(Quick update: Aaron Sorkin’s researcher, Ian, just pointed out that “whoever that is on your website is not Aaron”. This is what happens when you rely on Google image search. Consider it corrected.)

According to a story on Valleywag (now confirmed), Aaron Sorkin has been asked by Sony to write a screenplay based on the history of… Facebook.

There’s just one problem: as Sorkin himself admits, he knows nothing about Facebook. In fact so desperate is his lack of knowledge that he’s set up a group on the site asking for help and advice from Facebook users, explaining “I figured a good first step in my preparation would be finding out what Facebook is.”

Now, regular readers will know that I’m a huge Sorkin fan. As I say on the About page of this very site, I would gladly have the man’s babies (although they’d probably be cancelled after eight months). And so it kills me that he’s heading for such an epic fail. Facebook the movie? Who exactly is that aimed at? People who thought Shattered Glass could do with a bit more exposition? People who loved the technology in Wargames but hated the high drama?

But Sorkin has asked for help, and so help he shall have.

The most important thing in a project like this is to get the characters and casting right. Mark Zuckerberg is a complex character – think Paulie Bleeker meets Rain Man – and miscasting the role of Peter Thiel would spell disaster for any project. With that in mind here’s my list of suggested key characters, and the actors to have in mind while writing them…

(In order of appearance)

Mark Zuckerberg: Michael Cera
Tyler Winklevoss: Jonah Hill
Peter Thiel: Nathan Lane
Max Levchin: Joshua Malina
Sean Parker: Matthew Lillard
Jonathan Abrams: Ben Stiller
Tom Anderson: Donald Sutherland
Larry Page: Ben Affleck
Sergey Brin: Matt Damon
Jason Calacanis: Joe Pesci
Michael Arrington: John Goodman
Nick Denton: Lily Tomlin
Owen Thomas: Tom Cruise
Sarah Lacy: Lindsay Lohan
Kevin Rose: Dulé Hill
Julia Allison: Katie Holmes
CEO of Hasbro: Allison Janney
Evan Williams: Matthew Perry
Rupert Murdoch: Tom Anderson
‘Danny’: Timothy Busfield

And then there’s the script itself. It seems to me that any Sorkin-penned Facebook screenplay must contain (at least) the following…

1) A seven minute ‘bounce and talk’ featuring Sergey Brin (Damon) and Larry Page (Affleck) space-hopping down the corridors of the Googleplex.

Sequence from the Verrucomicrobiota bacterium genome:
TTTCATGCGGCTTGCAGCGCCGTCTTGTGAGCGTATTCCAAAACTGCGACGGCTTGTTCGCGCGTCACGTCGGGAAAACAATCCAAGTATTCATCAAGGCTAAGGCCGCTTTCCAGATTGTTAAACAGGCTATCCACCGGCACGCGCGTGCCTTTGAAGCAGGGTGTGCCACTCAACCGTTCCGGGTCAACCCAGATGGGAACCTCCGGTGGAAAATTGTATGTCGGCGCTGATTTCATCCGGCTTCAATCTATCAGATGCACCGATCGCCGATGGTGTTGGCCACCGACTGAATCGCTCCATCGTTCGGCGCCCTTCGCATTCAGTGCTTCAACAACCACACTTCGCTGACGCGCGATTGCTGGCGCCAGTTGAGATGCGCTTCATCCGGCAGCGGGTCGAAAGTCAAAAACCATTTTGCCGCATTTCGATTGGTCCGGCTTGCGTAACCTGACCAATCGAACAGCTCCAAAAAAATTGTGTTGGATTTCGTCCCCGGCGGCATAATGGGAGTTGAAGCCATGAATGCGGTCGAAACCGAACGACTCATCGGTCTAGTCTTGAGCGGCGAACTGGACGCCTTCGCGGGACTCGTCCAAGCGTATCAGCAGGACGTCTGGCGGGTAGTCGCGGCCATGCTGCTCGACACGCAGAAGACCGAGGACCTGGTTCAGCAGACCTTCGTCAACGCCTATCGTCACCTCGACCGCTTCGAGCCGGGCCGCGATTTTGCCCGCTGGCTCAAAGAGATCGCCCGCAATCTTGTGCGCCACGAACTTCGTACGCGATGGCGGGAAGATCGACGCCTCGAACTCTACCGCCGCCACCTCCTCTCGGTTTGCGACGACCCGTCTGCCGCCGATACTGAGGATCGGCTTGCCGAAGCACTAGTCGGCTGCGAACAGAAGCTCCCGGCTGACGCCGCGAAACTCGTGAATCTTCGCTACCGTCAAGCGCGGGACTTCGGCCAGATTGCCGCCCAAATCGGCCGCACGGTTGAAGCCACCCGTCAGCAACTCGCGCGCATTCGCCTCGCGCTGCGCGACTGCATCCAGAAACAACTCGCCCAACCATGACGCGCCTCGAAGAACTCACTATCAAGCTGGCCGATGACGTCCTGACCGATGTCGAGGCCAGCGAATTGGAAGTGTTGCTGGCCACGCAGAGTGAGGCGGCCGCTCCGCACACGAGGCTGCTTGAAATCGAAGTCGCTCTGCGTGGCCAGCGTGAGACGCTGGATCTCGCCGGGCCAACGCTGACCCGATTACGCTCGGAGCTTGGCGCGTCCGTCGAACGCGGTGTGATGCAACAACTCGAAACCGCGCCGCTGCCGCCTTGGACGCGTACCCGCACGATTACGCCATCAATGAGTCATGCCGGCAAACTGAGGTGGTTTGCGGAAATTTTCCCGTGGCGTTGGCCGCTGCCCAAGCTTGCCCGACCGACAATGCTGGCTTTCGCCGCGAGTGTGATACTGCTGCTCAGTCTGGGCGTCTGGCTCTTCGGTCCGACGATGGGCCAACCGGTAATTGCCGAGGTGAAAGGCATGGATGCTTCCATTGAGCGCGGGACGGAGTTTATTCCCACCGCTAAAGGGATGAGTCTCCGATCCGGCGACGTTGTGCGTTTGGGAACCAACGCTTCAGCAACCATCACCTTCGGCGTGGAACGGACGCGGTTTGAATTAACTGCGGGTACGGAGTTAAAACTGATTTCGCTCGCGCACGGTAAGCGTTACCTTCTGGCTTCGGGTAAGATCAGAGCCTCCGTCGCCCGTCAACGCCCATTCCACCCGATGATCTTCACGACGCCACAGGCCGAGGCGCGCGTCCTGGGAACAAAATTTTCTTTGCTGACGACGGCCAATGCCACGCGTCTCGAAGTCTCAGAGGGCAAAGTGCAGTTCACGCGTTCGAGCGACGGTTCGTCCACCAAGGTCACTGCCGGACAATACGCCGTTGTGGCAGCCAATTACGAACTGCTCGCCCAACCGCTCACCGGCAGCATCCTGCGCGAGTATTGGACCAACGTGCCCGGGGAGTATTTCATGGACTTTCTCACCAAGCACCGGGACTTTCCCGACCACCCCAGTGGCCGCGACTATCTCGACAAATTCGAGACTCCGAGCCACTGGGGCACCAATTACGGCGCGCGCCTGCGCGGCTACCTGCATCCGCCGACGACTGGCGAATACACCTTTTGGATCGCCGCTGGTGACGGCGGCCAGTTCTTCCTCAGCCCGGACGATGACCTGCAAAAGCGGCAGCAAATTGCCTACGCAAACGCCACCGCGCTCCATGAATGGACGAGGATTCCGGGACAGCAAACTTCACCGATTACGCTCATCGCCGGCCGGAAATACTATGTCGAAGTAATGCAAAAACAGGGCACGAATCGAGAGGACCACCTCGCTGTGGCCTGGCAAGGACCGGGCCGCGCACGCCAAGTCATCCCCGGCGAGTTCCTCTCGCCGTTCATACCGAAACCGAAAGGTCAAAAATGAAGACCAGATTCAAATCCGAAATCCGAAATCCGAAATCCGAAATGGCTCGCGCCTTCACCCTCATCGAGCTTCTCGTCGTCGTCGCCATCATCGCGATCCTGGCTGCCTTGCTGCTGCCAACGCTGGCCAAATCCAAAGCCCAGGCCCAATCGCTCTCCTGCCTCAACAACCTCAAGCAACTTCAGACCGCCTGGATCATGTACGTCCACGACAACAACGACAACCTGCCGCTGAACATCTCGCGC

* * * *

Page: "Don't be evil? Don't be *evil*? We pay these guys       
       ten million dollars and that's what they come up
       with?"
Brin: "I believe there was also something involving
       elves."
Page: "Okay."
Brin: "So we have a problem with 'Don't be evil?'"
Page: "You mean apart from the fact that the alternative
       would be "be evil"? Which, by the way..."
Brin: "...has already been trademarked by Microsoft?"
Brin: "Has already been trademarked by Microsoft, and...
       please tell me we didn't just spend ten million
       dollars just to set up that joke."
Page: "I'm really not sure I can."
Brin: "Okay."
Page: "So I'm just going to bounce over there and tell
       them we'd like to hear a couple more ideas."
Brin: "Yeah. You should probably do that."
Page: (Calling back) "You want to hear the one with the
      elves?"
Brin: "BOUNCE."

* * * *

2) An emotional sub-plot involving Stanley Tucci as a CEO who is forced to admit to shareholders that he asked key members of his staff to cover up the true state of his health.

3) A game of Scrabulous between Peter Thiel (Lane) and Max Levchin (Malina) conducted entirely in latin.

3) A scene in which a screenwriter who admits to knowing “less about the Internet than my grandmother” is brought in to write a movie about an already-shark-jumped social network. Remarkably, by using whip-smart dialogue in lieu of factual accuracy, the screenwriter begins to make headway on the project. An Oscar – or at least a Webby – surely awaits, but will our hero walk down the red carpet alone or can he win the heart of his beautiful but ditzy assistant, Julia Allison?

4) A scene in which someone throws a sheep through a plate glass window.

What’s next?